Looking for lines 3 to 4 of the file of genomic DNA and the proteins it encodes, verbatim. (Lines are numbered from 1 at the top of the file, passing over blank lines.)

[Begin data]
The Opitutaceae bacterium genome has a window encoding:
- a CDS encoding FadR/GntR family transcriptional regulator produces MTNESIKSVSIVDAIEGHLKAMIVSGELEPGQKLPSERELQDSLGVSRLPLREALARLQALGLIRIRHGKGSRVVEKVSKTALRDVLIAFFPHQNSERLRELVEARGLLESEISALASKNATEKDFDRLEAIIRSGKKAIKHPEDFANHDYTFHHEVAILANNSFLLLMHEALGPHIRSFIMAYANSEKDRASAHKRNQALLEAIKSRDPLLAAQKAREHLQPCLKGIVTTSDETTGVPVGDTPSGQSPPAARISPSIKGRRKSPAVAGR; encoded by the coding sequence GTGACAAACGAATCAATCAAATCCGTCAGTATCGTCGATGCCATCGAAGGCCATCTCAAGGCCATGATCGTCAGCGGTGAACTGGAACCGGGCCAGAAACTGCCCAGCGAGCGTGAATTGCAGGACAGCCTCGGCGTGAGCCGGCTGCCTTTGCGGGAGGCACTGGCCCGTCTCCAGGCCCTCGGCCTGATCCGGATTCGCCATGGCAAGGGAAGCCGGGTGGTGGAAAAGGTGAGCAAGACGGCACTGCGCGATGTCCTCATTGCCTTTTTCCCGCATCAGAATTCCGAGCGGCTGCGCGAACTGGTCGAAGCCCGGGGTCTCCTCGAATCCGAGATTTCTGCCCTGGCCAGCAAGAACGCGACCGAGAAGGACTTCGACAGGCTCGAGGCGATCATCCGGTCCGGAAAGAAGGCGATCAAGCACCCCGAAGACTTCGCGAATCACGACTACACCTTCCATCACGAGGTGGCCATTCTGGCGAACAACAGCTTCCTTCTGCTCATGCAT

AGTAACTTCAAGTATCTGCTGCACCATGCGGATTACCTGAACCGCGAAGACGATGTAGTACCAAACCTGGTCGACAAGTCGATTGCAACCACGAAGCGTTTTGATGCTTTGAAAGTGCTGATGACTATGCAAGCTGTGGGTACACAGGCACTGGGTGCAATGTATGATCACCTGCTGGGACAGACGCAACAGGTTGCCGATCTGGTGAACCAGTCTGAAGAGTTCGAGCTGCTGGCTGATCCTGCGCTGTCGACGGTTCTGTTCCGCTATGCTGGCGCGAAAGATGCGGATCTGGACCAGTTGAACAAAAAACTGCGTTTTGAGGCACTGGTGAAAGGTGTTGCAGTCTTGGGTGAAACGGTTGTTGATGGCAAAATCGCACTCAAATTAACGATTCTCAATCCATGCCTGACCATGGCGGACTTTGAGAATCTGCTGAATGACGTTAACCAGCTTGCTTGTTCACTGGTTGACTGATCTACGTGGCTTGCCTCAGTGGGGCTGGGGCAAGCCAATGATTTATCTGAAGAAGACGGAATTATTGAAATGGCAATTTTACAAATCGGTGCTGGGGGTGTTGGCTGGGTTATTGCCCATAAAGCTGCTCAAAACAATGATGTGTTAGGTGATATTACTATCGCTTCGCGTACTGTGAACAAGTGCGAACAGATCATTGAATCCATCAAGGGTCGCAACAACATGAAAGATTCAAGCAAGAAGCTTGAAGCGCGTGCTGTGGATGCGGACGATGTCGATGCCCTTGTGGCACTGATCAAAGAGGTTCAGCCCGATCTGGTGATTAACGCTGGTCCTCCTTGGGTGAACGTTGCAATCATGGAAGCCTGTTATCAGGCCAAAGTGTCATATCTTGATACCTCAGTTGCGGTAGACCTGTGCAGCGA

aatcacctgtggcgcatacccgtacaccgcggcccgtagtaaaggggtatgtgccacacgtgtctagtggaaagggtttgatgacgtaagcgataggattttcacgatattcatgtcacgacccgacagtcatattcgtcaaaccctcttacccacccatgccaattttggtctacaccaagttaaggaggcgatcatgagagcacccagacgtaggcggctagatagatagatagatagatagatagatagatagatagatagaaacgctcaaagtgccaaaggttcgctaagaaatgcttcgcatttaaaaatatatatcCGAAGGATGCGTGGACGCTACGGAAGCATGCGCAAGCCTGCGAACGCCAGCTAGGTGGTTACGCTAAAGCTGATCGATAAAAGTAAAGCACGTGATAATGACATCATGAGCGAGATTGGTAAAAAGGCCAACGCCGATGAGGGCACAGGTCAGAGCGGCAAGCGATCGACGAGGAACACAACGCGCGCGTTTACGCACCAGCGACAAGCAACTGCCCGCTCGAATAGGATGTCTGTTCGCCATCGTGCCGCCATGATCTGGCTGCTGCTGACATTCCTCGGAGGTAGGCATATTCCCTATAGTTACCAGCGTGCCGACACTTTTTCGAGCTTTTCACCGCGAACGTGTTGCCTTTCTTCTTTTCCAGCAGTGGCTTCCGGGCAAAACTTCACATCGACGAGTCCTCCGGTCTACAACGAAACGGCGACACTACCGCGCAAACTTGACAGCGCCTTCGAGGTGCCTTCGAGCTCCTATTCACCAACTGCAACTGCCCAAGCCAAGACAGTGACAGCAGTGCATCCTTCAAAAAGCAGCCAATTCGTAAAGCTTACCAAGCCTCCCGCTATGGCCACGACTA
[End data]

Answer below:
AGTAACTTCAAGTATCTGCTGCACCATGCGGATTACCTGAACCGCGAAGACGATGTAGTACCAAACCTGGTCGACAAGTCGATTGCAACCACGAAGCGTTTTGATGCTTTGAAAGTGCTGATGACTATGCAAGCTGTGGGTACACAGGCACTGGGTGCAATGTATGATCACCTGCTGGGACAGACGCAACAGGTTGCCGATCTGGTGAACCAGTCTGAAGAGTTCGAGCTGCTGGCTGATCCTGCGCTGTCGACGGTTCTGTTCCGCTATGCTGGCGCGAAAGATGCGGATCTGGACCAGTTGAACAAAAAACTGCGTTTTGAGGCACTGGTGAAAGGTGTTGCAGTCTTGGGTGAAACGGTTGTTGATGGCAAAATCGCACTCAAATTAACGATTCTCAATCCATGCCTGACCATGGCGGACTTTGAGAATCTGCTGAATGACGTTAACCAGCTTGCTTGTTCACTGGTTGACTGATCTACGTGGCTTGCCTCAGTGGGGCTGGGGCAAGCCAATGATTTATCTGAAGAAGACGGAATTATTGAAATGGCAATTTTACAAATCGGTGCTGGGGGTGTTGGCTGGGTTATTGCCCATAAAGCTGCTCAAAACAATGATGTGTTAGGTGATATTACTATCGCTTCGCGTACTGTGAACAAGTGCGAACAGATCATTGAATCCATCAAGGGTCGCAACAACATGAAAGATTCAAGCAAGAAGCTTGAAGCGCGTGCTGTGGATGCGGACGATGTCGATGCCCTTGTGGCACTGATCAAAGAGGTTCAGCCCGATCTGGTGATTAACGCTGGTCCTCCTTGGGTGAACGTTGCAATCATGGAAGCCTGTTATCAGGCCAAAGTGTCATATCTTGATACCTCAGTTGCGGTAGACCTGTGCAGCGA

aatcacctgtggcgcatacccgtacaccgcggcccgtagtaaaggggtatgtgccacacgtgtctagtggaaagggtttgatgacgtaagcgataggattttcacgatattcatgtcacgacccgacagtcatattcgtcaaaccctcttacccacccatgccaattttggtctacaccaagttaaggaggcgatcatgagagcacccagacgtaggcggctagatagatagatagatagatagatagatagatagatagatagaaacgctcaaagtgccaaaggttcgctaagaaatgcttcgcatttaaaaatatatatcCGAAGGATGCGTGGACGCTACGGAAGCATGCGCAAGCCTGCGAACGCCAGCTAGGTGGTTACGCTAAAGCTGATCGATAAAAGTAAAGCACGTGATAATGACATCATGAGCGAGATTGGTAAAAAGGCCAACGCCGATGAGGGCACAGGTCAGAGCGGCAAGCGATCGACGAGGAACACAACGCGCGCGTTTACGCACCAGCGACAAGCAACTGCCCGCTCGAATAGGATGTCTGTTCGCCATCGTGCCGCCATGATCTGGCTGCTGCTGACATTCCTCGGAGGTAGGCATATTCCCTATAGTTACCAGCGTGCCGACACTTTTTCGAGCTTTTCACCGCGAACGTGTTGCCTTTCTTCTTTTCCAGCAGTGGCTTCCGGGCAAAACTTCACATCGACGAGTCCTCCGGTCTACAACGAAACGGCGACACTACCGCGCAAACTTGACAGCGCCTTCGAGGTGCCTTCGAGCTCCTATTCACCAACTGCAACTGCCCAAGCCAAGACAGTGACAGCAGTGCATCCTTCAAAAAGCAGCCAATTCGTAAAGCTTACCAAGCCTCCCGCTATGGCCACGACTA